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Gov’t: Casinos must pay for screenings

  • February 19, 2018
  • , The Japan News , 8:21 p.m.
  • English Press

The government plans to require business operators who apply to run casinos at integrated resorts to shoulder the costs of background checks (see below), The Yomiuri Shimbun has learned.


Through this measure, the government seeks to exclude criminal enterprises and unqualified businesses from the application process by setting high barriers to entry, sources said.


The government will hammer out details of the examination system with the ruling parties. It plans to lay out details for the system in bills on the operation of casinos in integrated resorts, to be submitted during the current Diet session.


Background checks will be conducted by a casino management commission, which will be established within the Cabinet Office and comprise officials from the National Police Agency and other entities.


Prospective casino operators will likely be subject to a background check to acquire a business license. They will shoulder the associated costs, even if they fail the examination and cannot open a casino, the sources added.


As a result, applicants will face both financial burdens and scrutiny of their credibility. A senior Cabinet Secretariat official said of the system, “It would only allow operators who have confidence in their integrity to pursue entry.”


In countries with casinos, prospective operators are almost always subject to similar examinations to exclude people connected to organized crime.


A government source said, “The committee will expand investigations into applicants with the slightest hint of impropriety.”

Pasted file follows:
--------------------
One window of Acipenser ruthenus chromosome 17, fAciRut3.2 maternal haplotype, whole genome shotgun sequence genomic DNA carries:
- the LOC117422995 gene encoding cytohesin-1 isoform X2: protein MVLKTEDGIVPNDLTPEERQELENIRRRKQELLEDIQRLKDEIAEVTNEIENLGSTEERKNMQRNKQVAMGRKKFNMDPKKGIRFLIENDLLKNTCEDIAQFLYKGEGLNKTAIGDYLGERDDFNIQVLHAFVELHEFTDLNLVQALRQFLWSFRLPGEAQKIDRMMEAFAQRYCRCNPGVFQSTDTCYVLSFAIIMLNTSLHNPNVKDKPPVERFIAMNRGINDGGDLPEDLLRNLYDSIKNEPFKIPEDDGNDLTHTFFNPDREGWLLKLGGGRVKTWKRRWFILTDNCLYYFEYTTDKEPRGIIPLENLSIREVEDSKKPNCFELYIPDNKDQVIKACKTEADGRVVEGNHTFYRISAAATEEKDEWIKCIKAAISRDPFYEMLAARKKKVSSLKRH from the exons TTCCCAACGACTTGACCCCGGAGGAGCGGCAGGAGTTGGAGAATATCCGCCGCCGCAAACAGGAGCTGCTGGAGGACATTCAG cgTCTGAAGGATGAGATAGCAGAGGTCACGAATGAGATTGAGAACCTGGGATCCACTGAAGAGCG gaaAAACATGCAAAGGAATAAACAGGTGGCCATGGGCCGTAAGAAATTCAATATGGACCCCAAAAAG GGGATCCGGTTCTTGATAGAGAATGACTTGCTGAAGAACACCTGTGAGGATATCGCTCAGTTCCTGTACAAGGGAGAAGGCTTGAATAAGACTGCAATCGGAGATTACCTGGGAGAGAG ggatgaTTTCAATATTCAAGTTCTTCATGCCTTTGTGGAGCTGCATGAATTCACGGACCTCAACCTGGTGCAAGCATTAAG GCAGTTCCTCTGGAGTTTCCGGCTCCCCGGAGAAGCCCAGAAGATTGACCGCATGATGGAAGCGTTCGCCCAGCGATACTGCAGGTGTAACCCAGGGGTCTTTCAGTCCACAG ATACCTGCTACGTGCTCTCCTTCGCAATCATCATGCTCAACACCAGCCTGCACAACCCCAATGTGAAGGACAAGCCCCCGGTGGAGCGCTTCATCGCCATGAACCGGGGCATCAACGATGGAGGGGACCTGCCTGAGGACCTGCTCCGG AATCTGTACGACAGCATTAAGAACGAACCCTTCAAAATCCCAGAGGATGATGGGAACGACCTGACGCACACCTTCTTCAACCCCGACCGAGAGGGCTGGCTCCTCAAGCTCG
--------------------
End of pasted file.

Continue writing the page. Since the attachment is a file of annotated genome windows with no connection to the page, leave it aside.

In the United States, some background checks can cost the equivalent of more than ¥100 million.


As most foreign regulators force applicants to shoulder the costs of background checks, the Japanese government decided to follow such international norms, the sources said.


However, Japan lags behind other countries in terms of investigative know-how and lacks personnel qualified to conduct background checks. The government will hold discussions on the scope of investigative powers, to ensure the system works effectively.


The government will propose a system on cost burdens for background checks at an upcoming meeting of a project team led by the Liberal Democratic Party and coalition partner Komeito. It hopes to obtain Cabinet approval for the bills by mid-March.


At a project team meeting on Thursday, LDP and Komeito lawmakers offered opinions both for and against a plan to limit Japanese people’s entry into casinos to “three times a week.”


As challenges remain requiring coordination between the two parties, they may need more time to make final arrangements.


Background check


In addition to a prospective operator’s finances, its executives, employees, clients and shareholders are subject to an investigation of their past and present debts, lawsuits, and any ties to organized crime. The scope of inquiry may be expanded to include relatives and friends of employees.

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